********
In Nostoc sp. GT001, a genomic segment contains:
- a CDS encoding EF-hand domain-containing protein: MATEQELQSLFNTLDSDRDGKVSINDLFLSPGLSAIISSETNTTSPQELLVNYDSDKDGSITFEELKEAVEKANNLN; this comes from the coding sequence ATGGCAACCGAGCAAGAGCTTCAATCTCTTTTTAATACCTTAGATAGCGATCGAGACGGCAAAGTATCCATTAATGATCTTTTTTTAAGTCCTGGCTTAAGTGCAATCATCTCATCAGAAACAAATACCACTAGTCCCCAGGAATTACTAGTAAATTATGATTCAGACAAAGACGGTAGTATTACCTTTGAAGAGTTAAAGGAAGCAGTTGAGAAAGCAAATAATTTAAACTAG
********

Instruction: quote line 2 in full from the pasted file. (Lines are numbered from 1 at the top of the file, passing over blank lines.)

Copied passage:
- a CDS encoding EF-hand domain-containing protein: MATEQELQSLFNTLDSDRDGKVSINDLFLSPGLSAIISSETNTTSPQELLVNYDSDKDGSITFEELKEAVEKANNLN; this comes from the coding sequence ATGGCAACCGAGCAAGAGCTTCAATCTCTTTTTAATACCTTAGATAGCGATCGAGACGGCAAAGTATCCATTAATGATCTTTTTTTAAGTCCTGGCTTAAGTGCAATCATCTCATCAGAAACAAATACCACTAGTCCCCAGGAATTACTAGTAAATTATGATTCAGACAAAGACGGTAGTATTACCTTTGAAGAGTTAAAGGAAGCAGTTGAGAAAGCAAATAATTTAAACTAG